By the rude bridge that arched the flood,
Their flag to April’s breeze unfurled,
Here once the embattled farmers stood
And fired the shot heard round the world.
The foe long since in silence slept;
Alike the conqueror silent sleeps;
And Time the ruined bridge has swept
Down the dark stream which seaward creeps.
On this green bank, by this soft stream,
We set today a votive stone;
That memory may their deed redeem,
When, like our sires, our sons are gone.
Spirit, that made those heroes dare
To die, and leave their children free,
Bid Time and Nature gently spare
The shaft we raise to them and thee.
Ralph Waldo Emerson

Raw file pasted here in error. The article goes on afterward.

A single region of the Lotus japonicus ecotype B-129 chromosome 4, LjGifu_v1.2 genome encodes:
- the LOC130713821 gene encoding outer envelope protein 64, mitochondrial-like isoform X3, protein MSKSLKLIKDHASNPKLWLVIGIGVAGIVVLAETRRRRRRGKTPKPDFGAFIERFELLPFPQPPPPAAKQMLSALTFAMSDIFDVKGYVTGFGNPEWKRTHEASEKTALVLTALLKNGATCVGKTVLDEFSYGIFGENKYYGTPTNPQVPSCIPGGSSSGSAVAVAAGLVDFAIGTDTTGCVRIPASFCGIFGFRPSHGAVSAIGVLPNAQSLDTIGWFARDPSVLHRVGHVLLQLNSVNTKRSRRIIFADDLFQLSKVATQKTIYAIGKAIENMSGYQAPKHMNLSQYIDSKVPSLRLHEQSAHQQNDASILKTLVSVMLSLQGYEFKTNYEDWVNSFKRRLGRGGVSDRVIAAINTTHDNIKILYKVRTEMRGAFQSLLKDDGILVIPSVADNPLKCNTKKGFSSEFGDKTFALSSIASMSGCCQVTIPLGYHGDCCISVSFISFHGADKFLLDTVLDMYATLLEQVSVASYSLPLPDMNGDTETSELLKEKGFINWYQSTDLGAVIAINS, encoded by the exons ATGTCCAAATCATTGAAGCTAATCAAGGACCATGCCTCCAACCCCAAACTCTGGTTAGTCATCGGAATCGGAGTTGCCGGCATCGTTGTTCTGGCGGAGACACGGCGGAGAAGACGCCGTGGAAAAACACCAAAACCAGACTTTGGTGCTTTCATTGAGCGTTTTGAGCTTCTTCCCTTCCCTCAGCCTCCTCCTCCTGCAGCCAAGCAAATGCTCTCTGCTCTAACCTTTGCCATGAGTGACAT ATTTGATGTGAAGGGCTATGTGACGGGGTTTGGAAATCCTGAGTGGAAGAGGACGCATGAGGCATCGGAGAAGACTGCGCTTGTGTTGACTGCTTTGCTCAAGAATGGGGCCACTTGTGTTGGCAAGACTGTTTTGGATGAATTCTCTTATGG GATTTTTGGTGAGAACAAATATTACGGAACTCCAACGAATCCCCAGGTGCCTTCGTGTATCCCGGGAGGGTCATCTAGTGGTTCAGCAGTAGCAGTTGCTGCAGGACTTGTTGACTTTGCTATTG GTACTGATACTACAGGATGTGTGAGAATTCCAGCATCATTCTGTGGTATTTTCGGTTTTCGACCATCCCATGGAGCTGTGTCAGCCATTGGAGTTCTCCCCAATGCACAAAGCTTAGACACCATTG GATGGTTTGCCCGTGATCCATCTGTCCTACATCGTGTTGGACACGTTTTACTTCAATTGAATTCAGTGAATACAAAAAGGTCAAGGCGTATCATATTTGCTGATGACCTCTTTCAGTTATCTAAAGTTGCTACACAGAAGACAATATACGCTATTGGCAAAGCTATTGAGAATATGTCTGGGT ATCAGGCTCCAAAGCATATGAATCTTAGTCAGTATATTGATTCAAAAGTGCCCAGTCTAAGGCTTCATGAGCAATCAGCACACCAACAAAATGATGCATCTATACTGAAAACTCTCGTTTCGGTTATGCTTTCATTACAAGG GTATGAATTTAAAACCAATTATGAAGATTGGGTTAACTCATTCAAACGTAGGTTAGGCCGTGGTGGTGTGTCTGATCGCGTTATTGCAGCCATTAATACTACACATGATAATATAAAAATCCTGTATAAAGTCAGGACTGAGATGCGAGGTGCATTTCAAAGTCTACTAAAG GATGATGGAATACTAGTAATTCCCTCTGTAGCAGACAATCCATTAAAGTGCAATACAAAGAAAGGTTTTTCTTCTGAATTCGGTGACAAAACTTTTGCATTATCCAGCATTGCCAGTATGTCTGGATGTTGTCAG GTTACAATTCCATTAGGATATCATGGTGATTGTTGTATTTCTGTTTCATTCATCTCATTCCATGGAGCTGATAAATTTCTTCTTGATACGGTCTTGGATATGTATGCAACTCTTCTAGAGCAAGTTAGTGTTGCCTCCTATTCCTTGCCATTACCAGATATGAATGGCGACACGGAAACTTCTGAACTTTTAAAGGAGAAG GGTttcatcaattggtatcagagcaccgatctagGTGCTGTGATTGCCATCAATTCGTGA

April 19th is Patriots’ Day in Massachusetts (I note that some calendars say 9/11 is now Patriots’ Day, but that’s something altogether different). The April Patriots’ Day holiday celebrates the Battles of Lexington and Concord that were the unofficial start of the American Revolution (the “Shot Heard Round the World.” and the “Midnight Ride of Paul Revere.”) This poem by Emerson is about the Old North Bridge over the Concord River in Concord, Mass, and the monument set there. You can still see it today. The bridge has been restored to look like it did back in 1775 and the monument is on the other side as you approach. It is a lovely spot and a fitting place to think about the sacrifice of those patriots who fought for liberty (then and now).